W's continue post-break skid with loss to Wolves


W's continue post-break skid with loss to Wolves


MINNEAPOLIS (AP) Maybe the Minnesota Timberwolves should hold more of those brutally honest team meetings.A day after a frank discussion in which players and coaches vented about their frustrating season, the Wolves showed some rare determination and ended a seven-game skid with a 126-123 victory over the struggling Golden State Warriors on Sunday.Kevin Love led Minnesota as usual, this time with 37 points and 23 rebounds to extend his NBA-leading double-double streak to 46 games. But it was two defensive stops by rookie Wes Johnson that ultimately sealed the victory.With a chance for Golden State to win in the final seconds, Monta Ellis drove the lane as the nervous Target Center crowd - which has witnessed many blown fourth-quarter leads this season - held its breath. But Johnson swatted Ellis' shot away, and Michael Beasley was fouled after picking up the loose ball with just more than 3 seconds to play.Anthony Tolliver hit two free throws on the ensuing possession, and Johnson helped force a Warriors turnover on the final inbounds play."This was almost a must-win for us," Love said. "We felt like we haven't been playing well the past five or six games, and we had to come out and win this one. So we're just happy we did."Love had his fourth 30-point, 20-rebound game of the season as the Timberwolves overcame a 14-point deficit. The All-Star forward also went 18 for 23 from the free throw line to tie Minnesota's franchise records for attempts and makes.Love's double-double streak, however, has been a painful consolation as the Wolves have failed to show much improvement from last year's woeful campaign. Everything finally came to a head on Saturday as the players and coaches met to clear the air in the hopes of sparking something."I feel like everybody took it the right way. Nobody took it hard," Beasley said. "There's no hard feelings, you know? It's kind of what we needed. I feel like everybody took it to heart and didn't want to be all talk. We came to play."So did the Warriors, save for a miserable third quarter that proved too difficult to overcome as Golden State lost its third straight since the All-Star break. Stephen Curry led the way with 33 points while Dorell Wright added 26.After scoring 73 points in the first half, the Warriors managed only 16 in the third quarter on a terrible 5-for-27 performance from the floor."Just didn't play well in the third quarter whatsoever," David Lee said. "Couldn't buy a bucket on offense. Couldn't stop anybody on defense. Made a good comeback, we didn't give up, but that's beside the point."The Warriors had won three straight heading into the All-Star break as they tried to make a run at the final playoff spot in the West. After consecutive double-digit losses to Boston and Atlanta, a trip to Minneapolis might have seemed just the antidote for Golden State.Instead, it proved to be a rough start to the road trip."It's a seven-game road trip that's going to more or less make or break the rest of our season and this is not the way to start," Lee said.Minnesota started 7 for 9 from the floor and shared the ball well early before becoming stagnant on offense. Meanwhile, Wright, Ellis, Curry and Lee took turns getting hot for Golden State, as the Warriors built a 14-point lead in the second quarter."Just a painful loss, but you have to move on and get ready for the next game," Warriors coach Keith Smart said.Notes: Love's free throw at the 1:08 mark of the third quarter was the 3,000th point of his career. ... The Warriors arrived in Minnesota on Saturday night and immediately went through a practice. "Get them in the gym, get them breathing, and also get the bad taste of the last game out of our system," Smart said. ... Timberwolves G Martell Webster (back) missed his third straight game. Before the game, coach Kurt Rambis declined to comment on whether he would consider shutting down Webster for the rest of the season, saying he would need more information from the team's medical staff before being able to make a decision like that. ... Minnesota G Jonny Flynn admits he didn't expect a complete recovery from offseason surgery on his left hip would take so long. "I think it's really going to take a full summer of just going after it every day, really focusing completely on my rehab to get where I need to be," he said.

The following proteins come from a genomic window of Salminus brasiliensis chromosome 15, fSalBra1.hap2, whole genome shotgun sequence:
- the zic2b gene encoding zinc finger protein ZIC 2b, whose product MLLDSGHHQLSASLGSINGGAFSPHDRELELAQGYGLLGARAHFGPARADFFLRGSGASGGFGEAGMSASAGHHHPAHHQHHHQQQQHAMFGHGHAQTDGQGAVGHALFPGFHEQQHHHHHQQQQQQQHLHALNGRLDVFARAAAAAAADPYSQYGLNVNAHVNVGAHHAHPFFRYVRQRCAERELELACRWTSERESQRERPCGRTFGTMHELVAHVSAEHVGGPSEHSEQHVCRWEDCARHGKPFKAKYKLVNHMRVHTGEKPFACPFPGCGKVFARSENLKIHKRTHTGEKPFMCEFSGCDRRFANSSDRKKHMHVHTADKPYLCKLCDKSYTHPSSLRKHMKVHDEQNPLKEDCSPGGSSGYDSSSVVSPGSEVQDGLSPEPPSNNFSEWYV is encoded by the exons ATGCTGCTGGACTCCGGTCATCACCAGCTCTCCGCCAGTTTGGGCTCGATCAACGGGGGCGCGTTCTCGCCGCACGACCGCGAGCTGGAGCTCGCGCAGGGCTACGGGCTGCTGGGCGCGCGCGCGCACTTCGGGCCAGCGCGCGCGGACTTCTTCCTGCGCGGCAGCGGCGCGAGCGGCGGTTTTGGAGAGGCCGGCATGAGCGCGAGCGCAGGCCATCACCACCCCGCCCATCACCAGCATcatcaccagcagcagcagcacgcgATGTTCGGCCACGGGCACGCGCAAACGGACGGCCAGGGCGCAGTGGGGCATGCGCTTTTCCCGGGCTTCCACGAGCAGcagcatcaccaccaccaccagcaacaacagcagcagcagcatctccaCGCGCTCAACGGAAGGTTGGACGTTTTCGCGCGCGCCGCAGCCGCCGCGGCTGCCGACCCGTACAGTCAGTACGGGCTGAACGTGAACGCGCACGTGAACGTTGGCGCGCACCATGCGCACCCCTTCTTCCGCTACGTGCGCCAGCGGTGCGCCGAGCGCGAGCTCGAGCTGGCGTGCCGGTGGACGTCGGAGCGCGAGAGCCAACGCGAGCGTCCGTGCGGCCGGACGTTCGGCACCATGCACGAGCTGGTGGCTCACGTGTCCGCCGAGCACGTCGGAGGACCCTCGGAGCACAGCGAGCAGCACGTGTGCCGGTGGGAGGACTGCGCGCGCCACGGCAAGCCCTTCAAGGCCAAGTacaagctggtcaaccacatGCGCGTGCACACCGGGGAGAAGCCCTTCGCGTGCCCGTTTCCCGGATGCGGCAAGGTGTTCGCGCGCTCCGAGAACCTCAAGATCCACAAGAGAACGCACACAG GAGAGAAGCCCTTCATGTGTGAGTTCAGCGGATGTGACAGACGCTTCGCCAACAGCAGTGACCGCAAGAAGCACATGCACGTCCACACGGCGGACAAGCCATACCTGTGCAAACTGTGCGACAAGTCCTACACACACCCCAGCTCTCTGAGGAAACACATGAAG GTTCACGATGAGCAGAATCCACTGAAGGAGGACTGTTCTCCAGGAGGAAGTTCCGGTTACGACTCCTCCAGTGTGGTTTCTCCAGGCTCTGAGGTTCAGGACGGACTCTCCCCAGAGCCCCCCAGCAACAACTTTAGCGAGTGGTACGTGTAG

After best start in franchise history, Quakes' rough season ends on low note


After best start in franchise history, Quakes' rough season ends on low note


A San Jose Earthquakes season that began with the best start in franchise history ended on Sunday with an all-too-familiar result and feeling.